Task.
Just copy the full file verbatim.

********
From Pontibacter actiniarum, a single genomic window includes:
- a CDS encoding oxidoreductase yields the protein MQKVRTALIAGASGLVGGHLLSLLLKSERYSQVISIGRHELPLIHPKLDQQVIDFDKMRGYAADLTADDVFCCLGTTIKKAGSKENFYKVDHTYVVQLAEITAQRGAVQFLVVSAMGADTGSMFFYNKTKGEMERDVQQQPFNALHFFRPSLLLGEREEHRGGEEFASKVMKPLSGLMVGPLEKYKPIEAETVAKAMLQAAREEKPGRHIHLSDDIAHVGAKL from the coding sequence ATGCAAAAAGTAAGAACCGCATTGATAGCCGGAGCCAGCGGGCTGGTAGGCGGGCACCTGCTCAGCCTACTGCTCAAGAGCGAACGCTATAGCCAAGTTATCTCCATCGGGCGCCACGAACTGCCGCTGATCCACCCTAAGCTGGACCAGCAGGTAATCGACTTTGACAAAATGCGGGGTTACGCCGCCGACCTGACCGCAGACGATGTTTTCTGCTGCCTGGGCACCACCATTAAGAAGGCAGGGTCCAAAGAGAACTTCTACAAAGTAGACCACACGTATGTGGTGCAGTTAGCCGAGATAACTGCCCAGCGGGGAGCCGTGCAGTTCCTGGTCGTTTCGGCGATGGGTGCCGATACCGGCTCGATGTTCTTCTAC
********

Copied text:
From Pontibacter actiniarum, a single genomic window includes:
- a CDS encoding oxidoreductase yields the protein MQKVRTALIAGASGLVGGHLLSLLLKSERYSQVISIGRHELPLIHPKLDQQVIDFDKMRGYAADLTADDVFCCLGTTIKKAGSKENFYKVDHTYVVQLAEITAQRGAVQFLVVSAMGADTGSMFFYNKTKGEMERDVQQQPFNALHFFRPSLLLGEREEHRGGEEFASKVMKPLSGLMVGPLEKYKPIEAETVAKAMLQAAREEKPGRHIHLSDDIAHVGAKL from the coding sequence ATGCAAAAAGTAAGAACCGCATTGATAGCCGGAGCCAGCGGGCTGGTAGGCGGGCACCTGCTCAGCCTACTGCTCAAGAGCGAACGCTATAGCCAAGTTATCTCCATCGGGCGCCACGAACTGCCGCTGATCCACCCTAAGCTGGACCAGCAGGTAATCGACTTTGACAAAATGCGGGGTTACGCCGCCGACCTGACCGCAGACGATGTTTTCTGCTGCCTGGGCACCACCATTAAGAAGGCAGGGTCCAAAGAGAACTTCTACAAAGTAGACCACACGTATGTGGTGCAGTTAGCCGAGATAACTGCCCAGCGGGGAGCCGTGCAGTTCCTGGTCGTTTCGGCGATGGGTGCCGATACCGGCTCGATGTTCTTCTAC